In most cases, testicular cancer is treatable and curable if discovered early. Monthly self-checks are an excellent way to tell if anything is changing or different. 

Make an appointment with your provider if you: 

  • Are not able to find one or both testicles  
  • Feel a group of soft, thin tubes above your testicles 
  • Find a hard lump, even a tiny one 
  • Have discomfort, pain or swelling in your scrotum 
  • Notice anything abnormal for you 

Mental Health 

Health is more than just physical. Mental health matters too. About a quarter of men will have an anxiety disorder during their lifetime. Depression also affects millions of American men each year.  

The U.S. Preventive Services Task Force recommends anxiety screening for all adults under age 64 and depression screening for adults of all ages. 

“Screening for anxiety and depression is important, especially since men are much less likely than women to seek care for mental health issues,” says Dr. Scallon. “The reasons why men do not seek out care probably include a ‘pick yourself up by the bootstraps’ mentality, as well as persistent stigma towards mental health in our society.”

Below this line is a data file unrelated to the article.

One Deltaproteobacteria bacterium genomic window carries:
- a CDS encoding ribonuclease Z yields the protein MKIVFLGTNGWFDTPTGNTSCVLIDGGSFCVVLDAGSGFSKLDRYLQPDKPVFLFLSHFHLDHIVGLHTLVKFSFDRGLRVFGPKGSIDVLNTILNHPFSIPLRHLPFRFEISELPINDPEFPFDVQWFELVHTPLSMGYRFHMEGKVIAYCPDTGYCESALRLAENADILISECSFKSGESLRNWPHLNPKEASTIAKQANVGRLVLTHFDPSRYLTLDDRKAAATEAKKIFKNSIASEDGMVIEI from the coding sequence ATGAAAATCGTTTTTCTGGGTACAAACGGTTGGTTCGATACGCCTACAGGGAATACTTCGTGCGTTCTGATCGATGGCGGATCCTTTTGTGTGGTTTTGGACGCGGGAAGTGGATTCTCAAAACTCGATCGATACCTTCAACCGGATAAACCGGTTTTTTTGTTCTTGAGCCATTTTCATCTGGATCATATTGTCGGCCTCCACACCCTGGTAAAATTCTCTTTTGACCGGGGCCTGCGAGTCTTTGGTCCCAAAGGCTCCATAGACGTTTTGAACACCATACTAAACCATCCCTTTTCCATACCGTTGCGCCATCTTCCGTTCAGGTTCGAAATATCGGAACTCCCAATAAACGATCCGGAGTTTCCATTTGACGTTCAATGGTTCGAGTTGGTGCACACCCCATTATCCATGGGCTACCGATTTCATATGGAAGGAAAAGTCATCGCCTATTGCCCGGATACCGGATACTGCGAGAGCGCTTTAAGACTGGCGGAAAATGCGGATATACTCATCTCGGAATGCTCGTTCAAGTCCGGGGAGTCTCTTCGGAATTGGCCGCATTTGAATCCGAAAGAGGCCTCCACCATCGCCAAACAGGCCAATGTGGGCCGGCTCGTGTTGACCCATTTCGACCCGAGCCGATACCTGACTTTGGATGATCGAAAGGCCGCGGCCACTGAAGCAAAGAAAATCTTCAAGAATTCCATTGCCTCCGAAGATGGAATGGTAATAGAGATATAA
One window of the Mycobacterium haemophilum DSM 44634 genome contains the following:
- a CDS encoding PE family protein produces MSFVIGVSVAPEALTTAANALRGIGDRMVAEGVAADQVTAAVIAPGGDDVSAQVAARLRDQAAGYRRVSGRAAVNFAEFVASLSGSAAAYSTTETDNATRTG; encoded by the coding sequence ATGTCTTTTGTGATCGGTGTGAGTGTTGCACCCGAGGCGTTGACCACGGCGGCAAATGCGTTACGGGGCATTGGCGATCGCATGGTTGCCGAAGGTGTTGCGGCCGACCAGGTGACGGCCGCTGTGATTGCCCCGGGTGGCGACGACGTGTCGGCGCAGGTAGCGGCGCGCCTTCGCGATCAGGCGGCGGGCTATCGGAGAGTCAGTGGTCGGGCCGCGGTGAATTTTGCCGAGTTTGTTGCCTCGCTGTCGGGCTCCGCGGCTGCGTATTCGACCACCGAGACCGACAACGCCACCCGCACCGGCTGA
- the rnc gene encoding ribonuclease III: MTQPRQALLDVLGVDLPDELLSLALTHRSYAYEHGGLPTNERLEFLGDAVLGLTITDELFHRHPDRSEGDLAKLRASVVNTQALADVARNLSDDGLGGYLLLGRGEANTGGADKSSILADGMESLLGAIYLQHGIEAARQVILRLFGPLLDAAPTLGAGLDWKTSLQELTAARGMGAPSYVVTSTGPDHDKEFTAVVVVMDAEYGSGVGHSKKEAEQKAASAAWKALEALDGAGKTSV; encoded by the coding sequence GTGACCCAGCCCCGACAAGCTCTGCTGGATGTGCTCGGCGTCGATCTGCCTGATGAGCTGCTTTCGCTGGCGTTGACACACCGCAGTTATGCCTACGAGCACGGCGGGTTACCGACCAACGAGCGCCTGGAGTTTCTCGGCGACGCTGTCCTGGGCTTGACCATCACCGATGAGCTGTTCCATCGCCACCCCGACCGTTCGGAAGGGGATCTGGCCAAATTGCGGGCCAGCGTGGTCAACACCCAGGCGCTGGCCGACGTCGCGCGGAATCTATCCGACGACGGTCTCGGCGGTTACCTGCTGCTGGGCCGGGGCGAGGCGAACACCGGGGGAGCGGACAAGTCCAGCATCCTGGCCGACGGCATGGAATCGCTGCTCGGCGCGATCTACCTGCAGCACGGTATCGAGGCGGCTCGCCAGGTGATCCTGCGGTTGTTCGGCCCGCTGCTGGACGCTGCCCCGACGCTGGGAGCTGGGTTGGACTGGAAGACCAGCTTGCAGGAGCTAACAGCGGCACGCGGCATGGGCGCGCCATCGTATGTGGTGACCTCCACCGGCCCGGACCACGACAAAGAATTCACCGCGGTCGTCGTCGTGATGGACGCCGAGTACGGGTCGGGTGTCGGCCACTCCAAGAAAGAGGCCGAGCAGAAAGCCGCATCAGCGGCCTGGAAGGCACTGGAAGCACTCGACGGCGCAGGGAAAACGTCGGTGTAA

Signs of an anxiety disorder may include: 

  • A sudden racing heartbeat for no known reason 
  • Feeling fear or panic 
  • Obsessive thoughts 

Depression may cause: 

  • Changes in your sleep patterns 
  • Feeling sad or worthless 
  • Loss of interest in your hobbies or other things you usually enjoy 
  • Low energy 
  • Thoughts of hurting yourself or someone else 
  • Weight gain or loss 

Dealing with mental health issues doesn't mean you’re weak. It means you’re human. Treatments are available to address and manage mental health problems.  

Erectile Dysfunction and Cardiovascular Health 

Erectile dysfunction, or ED, is a common reason men go to see their provider. However, many men may be surprised by the cause of their ED.  

“Men often see me for help with erectile dysfunction, not realizing it can be associated with heart and vascular disease,” Dr. Scallon says. “It is important for men to maintain a heart-healthy lifestyle by not smoking, eating a healthy diet, and exercising.” 

Low testosterone levels are another possible reason for erectile dysfunction. Your provider can test your levels with a blood test and provide treatment if it’s found to be low. If your testosterone levels are low, you may also experience: 

  • Fatigue 
  • Hair loss 
  • Weight gain 

All parts of the body are connected. To improve your heart health, mental health, prostate health, sexual health and overall quality of life: 

  • Eat a healthy diet 
  • Get enough exercise 
  • Have a consistent sleep schedule 
  • Learn to manage stress  

Getting regular checkups and recommending screenings will help you detect problems early, stay healthy and prevent the need for more intensive medical treatment later on. 

Don’t wait to take care of your health. Find a doctor and make an appointment today.